Thursday, September 22, 2011


There are moments in homeschooling when I think, "Hmphhfff." But then there are the moments that I cherish. As my children grow and develop, I foresee these moments presenting more and more. It is an absolute joy to be intimately involved with their learning experiences. I love the discussions that happen around the table over books. The insight to their thinking, enriches my own, but mostly makes me just fall more and more in love with these children.

Noah is taking a rhetoric class where he is learning the theory of Evolution and then being asked to make a decision to reject or accept it giving arguments as to why he believes what he believes. Yesterday he asked me to sit down with him, as he had some questions he wanted to ask and he wanted to run some things by me. He layed out an argument for why he believed that certain tenents of the theory of Evolution when combined with his Faith based beliefs of God as Creator were not mutually exclusive. As I sat listening to him make his arguments, I realized we are fully in the dialectic/rhetoric levels of his learning. I was so impressed with his thinking, and while I did not agree with all of his arguments, I understood how he could reach the conclusions he made. Most impressive to me was when he was finished making his arguments, he said, "Mom, this is what I have been thinking about today. I want you to tell me what you think. I feel certain I have more to learn." Oh how I hope he keeps this humble yearning to learn. I want to be more like him in realizing my understandings are limited and to not be so set in thinking I know what I know that I am not, like him, willing to admit that there is more to learn and that my current understanding could be faulty by limited knowledge.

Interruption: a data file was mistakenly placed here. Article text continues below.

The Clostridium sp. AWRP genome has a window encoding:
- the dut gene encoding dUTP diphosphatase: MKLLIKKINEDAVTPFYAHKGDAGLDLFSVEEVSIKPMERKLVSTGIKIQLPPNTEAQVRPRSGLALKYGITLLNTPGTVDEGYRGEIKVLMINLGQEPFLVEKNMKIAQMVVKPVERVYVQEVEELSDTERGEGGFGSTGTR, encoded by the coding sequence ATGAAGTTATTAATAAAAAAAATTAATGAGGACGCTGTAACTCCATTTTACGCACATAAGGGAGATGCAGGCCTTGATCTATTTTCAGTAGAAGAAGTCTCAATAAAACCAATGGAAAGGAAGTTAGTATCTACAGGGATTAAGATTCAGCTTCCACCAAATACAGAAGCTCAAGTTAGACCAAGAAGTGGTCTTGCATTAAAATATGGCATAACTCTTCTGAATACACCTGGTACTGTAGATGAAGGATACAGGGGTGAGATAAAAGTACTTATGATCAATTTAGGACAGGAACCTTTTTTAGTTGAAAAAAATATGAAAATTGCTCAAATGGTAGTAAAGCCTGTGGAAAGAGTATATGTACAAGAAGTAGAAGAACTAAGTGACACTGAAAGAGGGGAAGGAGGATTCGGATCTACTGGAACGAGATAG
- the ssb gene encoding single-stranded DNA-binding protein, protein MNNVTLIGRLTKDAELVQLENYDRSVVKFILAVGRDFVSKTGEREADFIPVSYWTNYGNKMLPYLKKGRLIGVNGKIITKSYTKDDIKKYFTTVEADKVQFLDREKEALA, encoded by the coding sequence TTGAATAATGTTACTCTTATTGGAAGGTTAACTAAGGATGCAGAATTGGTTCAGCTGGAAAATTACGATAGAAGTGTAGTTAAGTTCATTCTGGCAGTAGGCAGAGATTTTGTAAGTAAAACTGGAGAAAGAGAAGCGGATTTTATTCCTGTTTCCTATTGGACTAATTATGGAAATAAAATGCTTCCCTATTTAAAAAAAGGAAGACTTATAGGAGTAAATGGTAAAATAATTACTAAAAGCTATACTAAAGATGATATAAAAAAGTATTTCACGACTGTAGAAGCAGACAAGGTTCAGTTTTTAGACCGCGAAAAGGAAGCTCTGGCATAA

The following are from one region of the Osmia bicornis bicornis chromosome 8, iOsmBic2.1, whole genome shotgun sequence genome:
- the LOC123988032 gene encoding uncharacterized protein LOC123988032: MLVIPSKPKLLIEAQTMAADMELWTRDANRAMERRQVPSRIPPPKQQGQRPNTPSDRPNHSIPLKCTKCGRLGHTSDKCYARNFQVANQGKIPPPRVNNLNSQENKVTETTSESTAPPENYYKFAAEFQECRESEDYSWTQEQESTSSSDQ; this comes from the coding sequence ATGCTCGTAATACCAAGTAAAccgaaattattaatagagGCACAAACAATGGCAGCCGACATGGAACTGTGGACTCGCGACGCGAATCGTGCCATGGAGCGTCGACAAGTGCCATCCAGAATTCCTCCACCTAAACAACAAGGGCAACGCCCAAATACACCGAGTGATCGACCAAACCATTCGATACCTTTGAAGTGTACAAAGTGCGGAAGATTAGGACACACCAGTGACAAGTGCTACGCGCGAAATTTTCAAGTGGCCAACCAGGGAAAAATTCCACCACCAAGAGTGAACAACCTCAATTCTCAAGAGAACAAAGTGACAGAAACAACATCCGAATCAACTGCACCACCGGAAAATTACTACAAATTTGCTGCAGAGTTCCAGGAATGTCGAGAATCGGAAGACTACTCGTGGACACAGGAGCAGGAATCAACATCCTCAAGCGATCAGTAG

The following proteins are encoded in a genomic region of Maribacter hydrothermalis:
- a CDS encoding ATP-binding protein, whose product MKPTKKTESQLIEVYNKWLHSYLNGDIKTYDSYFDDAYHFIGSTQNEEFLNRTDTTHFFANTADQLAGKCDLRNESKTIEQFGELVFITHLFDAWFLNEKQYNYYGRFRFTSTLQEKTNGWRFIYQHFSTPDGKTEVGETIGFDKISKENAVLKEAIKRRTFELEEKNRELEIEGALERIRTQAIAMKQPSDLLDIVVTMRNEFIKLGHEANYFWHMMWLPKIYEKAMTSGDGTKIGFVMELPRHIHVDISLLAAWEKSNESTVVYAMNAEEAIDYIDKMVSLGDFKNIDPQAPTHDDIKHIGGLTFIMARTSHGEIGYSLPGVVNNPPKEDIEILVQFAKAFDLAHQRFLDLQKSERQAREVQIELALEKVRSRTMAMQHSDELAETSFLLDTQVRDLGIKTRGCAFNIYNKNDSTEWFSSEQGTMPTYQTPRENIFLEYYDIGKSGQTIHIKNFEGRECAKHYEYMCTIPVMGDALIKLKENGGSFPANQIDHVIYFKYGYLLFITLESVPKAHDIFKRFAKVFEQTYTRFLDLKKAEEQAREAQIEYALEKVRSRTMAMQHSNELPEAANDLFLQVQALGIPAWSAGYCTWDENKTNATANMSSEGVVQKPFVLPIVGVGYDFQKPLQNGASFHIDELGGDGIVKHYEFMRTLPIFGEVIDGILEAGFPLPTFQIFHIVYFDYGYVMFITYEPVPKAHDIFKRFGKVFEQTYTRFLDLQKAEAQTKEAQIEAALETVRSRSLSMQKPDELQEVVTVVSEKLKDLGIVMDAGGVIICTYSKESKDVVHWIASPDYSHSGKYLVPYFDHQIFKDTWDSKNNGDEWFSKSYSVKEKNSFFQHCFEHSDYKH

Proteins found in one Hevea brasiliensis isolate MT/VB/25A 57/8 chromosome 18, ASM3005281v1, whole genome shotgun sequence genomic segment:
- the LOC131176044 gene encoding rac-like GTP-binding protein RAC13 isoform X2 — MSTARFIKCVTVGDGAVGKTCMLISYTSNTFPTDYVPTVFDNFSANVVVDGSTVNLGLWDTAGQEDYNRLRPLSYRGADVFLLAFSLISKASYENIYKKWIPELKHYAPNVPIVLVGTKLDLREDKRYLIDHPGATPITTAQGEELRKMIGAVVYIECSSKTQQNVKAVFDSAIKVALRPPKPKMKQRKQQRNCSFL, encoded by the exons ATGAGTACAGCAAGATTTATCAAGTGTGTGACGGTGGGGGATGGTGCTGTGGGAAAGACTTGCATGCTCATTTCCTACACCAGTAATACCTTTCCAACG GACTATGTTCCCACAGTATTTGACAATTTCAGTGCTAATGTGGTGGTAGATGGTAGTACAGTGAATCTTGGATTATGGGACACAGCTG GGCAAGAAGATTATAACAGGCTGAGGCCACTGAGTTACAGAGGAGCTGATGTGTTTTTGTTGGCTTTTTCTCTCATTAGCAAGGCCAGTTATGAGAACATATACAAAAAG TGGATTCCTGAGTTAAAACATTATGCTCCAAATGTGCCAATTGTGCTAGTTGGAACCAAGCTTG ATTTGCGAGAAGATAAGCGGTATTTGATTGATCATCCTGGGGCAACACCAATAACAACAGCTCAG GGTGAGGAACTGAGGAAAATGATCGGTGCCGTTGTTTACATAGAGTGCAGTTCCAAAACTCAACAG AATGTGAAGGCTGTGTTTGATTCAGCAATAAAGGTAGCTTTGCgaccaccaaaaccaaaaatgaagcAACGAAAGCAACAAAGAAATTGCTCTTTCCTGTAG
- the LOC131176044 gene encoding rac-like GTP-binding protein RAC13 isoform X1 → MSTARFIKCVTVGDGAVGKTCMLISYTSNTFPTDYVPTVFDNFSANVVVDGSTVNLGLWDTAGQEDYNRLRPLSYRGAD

Secondly, he pulled out his Bible and said he had some questions about the creation account, specifically Genesis 1:24. He read to me how the land produced the animals and then shared his feelings of how God used the Earth in creation. He went on to make an argument as to why he can see why people in the past have mistakenly deified the Earth. My favorite thing he stated was, "I think that the ancient people who worshipped the Earth and the scientists today are not very far off the mark. The Earth is a source of creation, even for the animals, and there is no doubt that there has been evolution and adaption, but I think they are missing God in it all. It is like they are almost there and quit before they truly understand. If you see that God used the things they are talking about you get the whole story. And that is truth. I don't understand why they are willing to accept just a portion of the truth."

What a thrill to watch my children develop their own understanding of the world around them. What an amazing thing to see them tackle faith. I love this stage of their learning when everything is so black and white. I love the confidence on Noah's face when he states a belief (even if what I think he is saying is completely false), and I love that he asks questions, asks if we agree with him or not. I love that he is willing to recognize the limitations of his understanding. The mixture of this idealistic confidence and humility is so precious and endearing. Oh how I look forward to witnessing this boy becoming a man. I look forward to seeing just who he becomes. I anticipate it will be amazing!

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